that all pious Calvinists, and consequently you, abhor that horrible tenet practically, so far as you are saved from sin. And yet, to the great encouragement of practical Antinomianism, you have made an enumeration of the good that sin, yea, any length in sin, unto adultery, robbery, murder, and incest, does to the pleasant children. You have assured them that sin shall work for their good; and you have closed the strange plea by saying, that "a grievous fall will make them sing louder the praises of free, restoring grace, to all eternity in heaven." Now, honoured sir, pardon me if I tell you my whole mind. Really, to this day, I think, that if I wanted to make Christ publicly the minister of sin, and to poison the minds of my hearers by preaching an Antinomian sermon from these words, Let us sin, that grace may abound, I could not do it more effectually than by showing, according to the doctrine of your fourth letter: (1.) That, upon the whole, sin can do us no harm. (2.) That, far from hurting us, it will work for our good. And, (3.) That even a grievous fall into adultery and murder will make us "sing louder in heaven; all debts and claims against believers, be they more or be they less, be they small or be they great, be they before or be they after conversion, being for ever and for ever cancelled by Christ's fulfilling the law for them." In the name of reason, I ask, Where is the difference between publishing these unguarded tenets and saying roundly, Let us sin, that grace may abound?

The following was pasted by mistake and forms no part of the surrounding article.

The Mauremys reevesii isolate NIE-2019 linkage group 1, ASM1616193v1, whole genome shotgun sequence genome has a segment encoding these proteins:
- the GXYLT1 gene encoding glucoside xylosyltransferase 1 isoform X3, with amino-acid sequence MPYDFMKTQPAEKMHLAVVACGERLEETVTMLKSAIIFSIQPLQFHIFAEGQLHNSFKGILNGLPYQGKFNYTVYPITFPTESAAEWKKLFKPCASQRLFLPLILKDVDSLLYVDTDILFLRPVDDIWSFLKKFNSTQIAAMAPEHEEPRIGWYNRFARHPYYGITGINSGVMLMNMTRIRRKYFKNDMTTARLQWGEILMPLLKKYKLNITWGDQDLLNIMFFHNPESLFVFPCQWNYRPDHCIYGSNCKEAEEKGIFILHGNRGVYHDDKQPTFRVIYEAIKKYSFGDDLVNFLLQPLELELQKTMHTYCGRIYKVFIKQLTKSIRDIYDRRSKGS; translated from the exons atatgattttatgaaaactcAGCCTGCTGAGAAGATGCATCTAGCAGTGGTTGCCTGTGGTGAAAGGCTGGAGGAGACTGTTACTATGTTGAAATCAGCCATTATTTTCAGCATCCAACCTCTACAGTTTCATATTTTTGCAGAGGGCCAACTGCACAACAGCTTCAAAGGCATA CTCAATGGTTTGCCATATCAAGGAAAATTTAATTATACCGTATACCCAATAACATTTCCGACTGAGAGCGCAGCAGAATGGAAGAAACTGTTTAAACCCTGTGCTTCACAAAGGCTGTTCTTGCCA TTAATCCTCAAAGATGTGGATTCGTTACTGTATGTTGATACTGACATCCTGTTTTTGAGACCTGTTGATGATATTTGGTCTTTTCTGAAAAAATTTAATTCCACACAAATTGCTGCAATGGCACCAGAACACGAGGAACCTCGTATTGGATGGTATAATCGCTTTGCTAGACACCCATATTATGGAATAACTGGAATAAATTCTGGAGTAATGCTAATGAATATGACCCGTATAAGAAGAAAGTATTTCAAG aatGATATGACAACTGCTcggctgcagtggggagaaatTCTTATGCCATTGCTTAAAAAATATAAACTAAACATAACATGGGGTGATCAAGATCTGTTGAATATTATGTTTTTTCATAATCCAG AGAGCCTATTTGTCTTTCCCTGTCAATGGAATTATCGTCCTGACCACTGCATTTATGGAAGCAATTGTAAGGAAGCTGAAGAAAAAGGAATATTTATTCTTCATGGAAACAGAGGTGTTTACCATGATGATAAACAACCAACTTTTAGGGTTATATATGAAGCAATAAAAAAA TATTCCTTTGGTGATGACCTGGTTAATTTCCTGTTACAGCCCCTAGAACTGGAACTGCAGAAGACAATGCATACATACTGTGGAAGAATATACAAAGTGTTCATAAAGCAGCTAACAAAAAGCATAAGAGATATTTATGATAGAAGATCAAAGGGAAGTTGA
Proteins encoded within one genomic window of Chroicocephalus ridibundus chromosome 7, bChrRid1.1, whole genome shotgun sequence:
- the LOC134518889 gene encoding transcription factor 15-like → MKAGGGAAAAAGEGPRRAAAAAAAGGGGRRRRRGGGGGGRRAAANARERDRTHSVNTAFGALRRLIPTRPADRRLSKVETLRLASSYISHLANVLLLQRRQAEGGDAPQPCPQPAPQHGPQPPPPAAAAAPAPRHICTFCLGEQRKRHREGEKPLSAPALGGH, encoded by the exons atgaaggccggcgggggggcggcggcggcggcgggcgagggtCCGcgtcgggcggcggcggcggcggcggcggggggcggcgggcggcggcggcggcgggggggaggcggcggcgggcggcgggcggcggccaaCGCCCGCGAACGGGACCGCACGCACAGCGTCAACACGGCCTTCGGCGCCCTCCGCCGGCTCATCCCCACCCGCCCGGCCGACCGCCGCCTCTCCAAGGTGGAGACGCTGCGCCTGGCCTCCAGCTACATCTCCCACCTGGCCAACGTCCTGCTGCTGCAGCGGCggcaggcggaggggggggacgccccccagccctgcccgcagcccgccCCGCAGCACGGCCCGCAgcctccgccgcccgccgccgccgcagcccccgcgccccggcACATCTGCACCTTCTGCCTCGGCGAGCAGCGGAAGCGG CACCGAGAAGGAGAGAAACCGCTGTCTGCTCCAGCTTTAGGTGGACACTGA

Do not reply, sir, that this objection was brought against St. Paul as well as against you, and therefore the apostle's doctrine and yours exactly coincide; for this would be impeaching the innocent to screen the guilty. The charge of indirectly saying, "Let us sin, that grace may abound," is absolutely false, when it is brought against St. Paul; but alas, it is too true when produced against the author of Pietas Oxoniensis. Where did that holy apostle ever say that sin works for our good? When did he declare that the Lord overrules sin, even adultery and murder, for the good of his backsliding people; and that grievous falls in this world will make us more joyful in the next? But you know, sir, who has published those maxims, and who stands to them, even in a Finishing Stroke: intimating still, that it is God's "secret will" to do good to his people by "the abominable thing which his soul hateth," (p. 55, l. 36, &c.) O sir, hell is not farther from heaven than this doctrine from that of the apostle for while you absolutely promise fallen believers louder songs in heaven, he conditionally threatens them with "much sorer punishment" in hell, Heb. x, 29, and Christ says, "Go and sin no more, lest a worse thing happen unto thee." But your scheme says, "Go any length in sin, and a more excellent thing shall happen unto thee: a grievous fall will drive thee nearer to Christ."

Leaving you to reconcile yourself with holy Paul and our blessed Lord, I beg leave to account for the warmth with which you sometimes plead for and sometimes against sin. As a good man, you undoubtedly "detest and abhor" this dangerous maxim of the great Diana of the Antinomians; "sin works for good to believers ;" but, as a sound Calvinist, you plead for it, yea, and you father it upon the apostle too. (See Third Check, p. 186.) This contrariety, in your sentiments, may be illustrated by Judah's inconsistent behaviour to Tamar.